About Diabetes

Diabetes mellitus (MEL-ih-tus), or simply, diabetes, is a group of diseases characterized by high blood glucose levels that result from defects in the body’s ability to produce and/or use insulin.

Most of the food we eat is turned into glucose, or sugar, for our bodies to use for energy. The pancreas, an organ that lies near the stomach, makes a hormone called insulin to help glucose get into the cells of our bodies. When you have diabetes, your body either doesn’t make enough insulin or can’t use its own insulin as well as it should. This causes sugar to build up in your blood.

Diabetes can cause serious health complications including heart disease, blindness, kidney failure, and lower-extremity amputations. Diabetes is the seventh leading cause of death in the United States.

What are the types of diabetes?

Type 1 diabetes, which was previously called insulin-dependent diabetes mellitus (IDDM) or juvenile-onset diabetes, may account for about 5% of all diagnosed cases of diabetes. Type 2 diabetes, which was previously called non-insulin-dependent diabetes mellitus (NIDDM) or adult-onset diabetes, may account for about 90% to 95% of all diagnosed cases of diabetes. Gestational diabetes is a type of diabetes that only pregnant women get. If not treated, it can cause problems for mothers and babies. Gestational diabetes develops in 2% to 10% of all pregnancies but usually disappears when a pregnancy is over. Other specific types of diabetes resulting from specific genetic syndromes, surgery, drugs, malnutrition, infections, and other illnesses may account for 1% to 5% of all diagnosed cases of diabetes.

Risk Factors

Risk factors for type 2 diabetes include older age, obesity, family history of diabetes, prior history of gestational diabetes, impaired glucose tolerance, physical inactivity, and race/ethnicity. African Americans, Hispanic/Latino Americans, American Indians, and some Asian Americans and Pacific Islanders are at particularly high risk for type 2 diabetes.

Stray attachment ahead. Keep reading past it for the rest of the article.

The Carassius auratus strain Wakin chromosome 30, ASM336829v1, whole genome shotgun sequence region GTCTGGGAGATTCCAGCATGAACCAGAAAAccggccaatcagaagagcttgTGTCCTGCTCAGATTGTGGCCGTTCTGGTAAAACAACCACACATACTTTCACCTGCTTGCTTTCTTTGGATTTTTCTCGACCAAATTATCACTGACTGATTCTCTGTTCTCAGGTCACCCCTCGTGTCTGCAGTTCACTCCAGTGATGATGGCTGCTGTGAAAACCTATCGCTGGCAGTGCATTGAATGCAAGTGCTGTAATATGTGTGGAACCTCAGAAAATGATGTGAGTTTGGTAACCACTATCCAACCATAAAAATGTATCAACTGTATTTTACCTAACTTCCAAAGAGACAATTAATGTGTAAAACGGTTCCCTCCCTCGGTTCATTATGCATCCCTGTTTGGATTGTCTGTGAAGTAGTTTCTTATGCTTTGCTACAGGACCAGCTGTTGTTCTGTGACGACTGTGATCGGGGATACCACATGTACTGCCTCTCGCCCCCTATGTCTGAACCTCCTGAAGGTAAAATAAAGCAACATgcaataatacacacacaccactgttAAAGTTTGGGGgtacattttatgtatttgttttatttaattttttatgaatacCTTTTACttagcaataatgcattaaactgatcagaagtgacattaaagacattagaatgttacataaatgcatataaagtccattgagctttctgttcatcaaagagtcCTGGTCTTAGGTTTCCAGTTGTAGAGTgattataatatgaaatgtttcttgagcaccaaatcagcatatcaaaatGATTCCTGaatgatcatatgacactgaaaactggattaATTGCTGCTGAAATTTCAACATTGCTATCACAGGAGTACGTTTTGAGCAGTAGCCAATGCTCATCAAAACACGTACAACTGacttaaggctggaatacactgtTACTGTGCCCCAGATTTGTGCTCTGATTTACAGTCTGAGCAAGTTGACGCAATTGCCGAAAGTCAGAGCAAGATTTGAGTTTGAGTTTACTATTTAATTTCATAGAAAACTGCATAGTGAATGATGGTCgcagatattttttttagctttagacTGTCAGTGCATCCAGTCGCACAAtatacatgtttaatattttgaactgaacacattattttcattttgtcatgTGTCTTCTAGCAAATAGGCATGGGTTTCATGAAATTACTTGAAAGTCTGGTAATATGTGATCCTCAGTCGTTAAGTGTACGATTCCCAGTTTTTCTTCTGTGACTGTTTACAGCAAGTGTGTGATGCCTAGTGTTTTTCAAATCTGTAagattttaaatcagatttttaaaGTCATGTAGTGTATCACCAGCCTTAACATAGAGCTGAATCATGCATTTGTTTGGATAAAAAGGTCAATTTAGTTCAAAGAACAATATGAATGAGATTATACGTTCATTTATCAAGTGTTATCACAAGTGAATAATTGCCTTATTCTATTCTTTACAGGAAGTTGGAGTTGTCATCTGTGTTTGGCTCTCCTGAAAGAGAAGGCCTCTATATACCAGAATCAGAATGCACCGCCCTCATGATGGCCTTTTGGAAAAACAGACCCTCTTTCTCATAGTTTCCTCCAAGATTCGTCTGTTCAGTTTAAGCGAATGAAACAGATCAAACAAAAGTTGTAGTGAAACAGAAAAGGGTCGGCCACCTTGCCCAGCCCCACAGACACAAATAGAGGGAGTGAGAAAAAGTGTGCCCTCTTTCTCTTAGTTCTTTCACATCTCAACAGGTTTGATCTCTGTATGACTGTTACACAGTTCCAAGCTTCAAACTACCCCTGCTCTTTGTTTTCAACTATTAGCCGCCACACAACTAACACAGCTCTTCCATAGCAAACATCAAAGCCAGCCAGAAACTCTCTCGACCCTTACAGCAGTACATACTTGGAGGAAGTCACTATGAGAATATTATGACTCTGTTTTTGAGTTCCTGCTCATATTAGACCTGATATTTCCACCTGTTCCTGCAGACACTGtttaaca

Risk factors are less well defined for type 1 diabetes than for type 2 diabetes, but autoimmune, genetic, and environmental factors are involved in developing this type of diabetes.

Gestational diabetes occurs more frequently in African Americans, Hispanic/Latino Americans, American Indians, and people with a family history of diabetes than in other groups. Obesity is also associated with higher risk. Women who have had gestational diabetes have a 35% to 60% chance of developing diabetes in the next 10–20 years.

Other specific types of diabetes, which may account for 1% to 5% of all diagnosed cases, result from specific genetic syndromes, surgery, drugs, malnutrition, infections, and other illnesses.

Treatment Options

Healthy eating, physical activity, and insulin injections are the basic therapies for type 1 diabetes. The amount of insulin taken must be balanced with food intake and daily activities. Blood glucose levels must be closely monitored through frequent blood glucose testing.

Healthy eating, physical activity, and blood glucose testing are the basic therapies for type 2 diabetes. In addition, many people with type 2 diabetes require oral medication, insulin, or both to control their blood glucose levels.

People with diabetes must take responsibility for their day-to-day care, and keep blood glucose levels from going too low or too high.

People with diabetes should see a health care provider who will monitor their diabetes control and help them learn to manage their diabetes. In addition, people with diabetes may see endocrinologists, who may specialize in diabetes care; ophthalmologists for eye examinations; podiatrists for routine foot care; and dietitians and diabetes educators who teach the skills needed for daily diabetes management.

Is there a cure for diabetes?

In response to the growing health burden of diabetes, the diabetes community has three choices: prevent diabetes; cure diabetes; and improve the quality of care of people with diabetes to prevent devastating complications. All three approaches are actively being pursued by the US Department of Health and Human Services.

Both the National Institutes of Health (NIH) and the Centers for Disease Control and Prevention (CDC) are involved in prevention activities. The NIH is involved in research to cure both type 1 and type 2 diabetes, especially type 1. CDC focuses most of its programs on making sure that the proven science to prevent complications is put into daily practice for people with diabetes. The basic idea is that if all the important research and science are not applied meaningfully in the daily lives of people with diabetes, then the research is, in essence, wasted.

Several approaches to “cure” diabetes are currently under investigation:

  • Pancreas transplantation
  • Islet cell transplantation (islet cells produce insulin)
  • Artificial pancreas development
  • Genetic manipulation (fat or muscle cells that don’t normally make insulin have a human insulin gene inserted — then these “pseudo” islet cells are transplanted into people with type 1 diabetes).

Each of these approaches still has a lot of challenges, such as preventing immune rejection; finding an adequate number of insulin cells; keeping cells alive; and others. But progress is being made in all areas.

 

Source: The National Diabetes Information Clearinghouse